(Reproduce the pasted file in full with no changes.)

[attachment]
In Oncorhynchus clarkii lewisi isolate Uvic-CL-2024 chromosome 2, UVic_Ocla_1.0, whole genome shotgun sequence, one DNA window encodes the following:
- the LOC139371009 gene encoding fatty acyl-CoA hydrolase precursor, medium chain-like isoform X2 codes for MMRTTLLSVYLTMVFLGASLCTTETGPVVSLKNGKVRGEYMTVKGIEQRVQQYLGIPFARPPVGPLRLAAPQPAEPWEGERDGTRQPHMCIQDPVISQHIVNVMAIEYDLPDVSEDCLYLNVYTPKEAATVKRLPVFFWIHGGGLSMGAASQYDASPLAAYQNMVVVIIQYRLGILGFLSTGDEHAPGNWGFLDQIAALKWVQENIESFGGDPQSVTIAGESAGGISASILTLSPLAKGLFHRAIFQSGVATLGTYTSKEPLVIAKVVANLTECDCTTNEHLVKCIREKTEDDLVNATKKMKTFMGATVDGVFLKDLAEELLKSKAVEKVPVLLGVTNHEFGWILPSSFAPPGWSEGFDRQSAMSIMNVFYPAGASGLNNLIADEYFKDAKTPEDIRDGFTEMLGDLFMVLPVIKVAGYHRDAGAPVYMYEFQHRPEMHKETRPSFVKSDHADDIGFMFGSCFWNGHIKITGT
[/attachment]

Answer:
In Oncorhynchus clarkii lewisi isolate Uvic-CL-2024 chromosome 2, UVic_Ocla_1.0, whole genome shotgun sequence, one DNA window encodes the following:
- the LOC139371009 gene encoding fatty acyl-CoA hydrolase precursor, medium chain-like isoform X2 codes for MMRTTLLSVYLTMVFLGASLCTTETGPVVSLKNGKVRGEYMTVKGIEQRVQQYLGIPFARPPVGPLRLAAPQPAEPWEGERDGTRQPHMCIQDPVISQHIVNVMAIEYDLPDVSEDCLYLNVYTPKEAATVKRLPVFFWIHGGGLSMGAASQYDASPLAAYQNMVVVIIQYRLGILGFLSTGDEHAPGNWGFLDQIAALKWVQENIESFGGDPQSVTIAGESAGGISASILTLSPLAKGLFHRAIFQSGVATLGTYTSKEPLVIAKVVANLTECDCTTNEHLVKCIREKTEDDLVNATKKMKTFMGATVDGVFLKDLAEELLKSKAVEKVPVLLGVTNHEFGWILPSSFAPPGWSEGFDRQSAMSIMNVFYPAGASGLNNLIADEYFKDAKTPEDIRDGFTEMLGDLFMVLPVIKVAGYHRDAGAPVYMYEFQHRPEMHKETRPSFVKSDHADDIGFMFGSCFWNGHIKITGT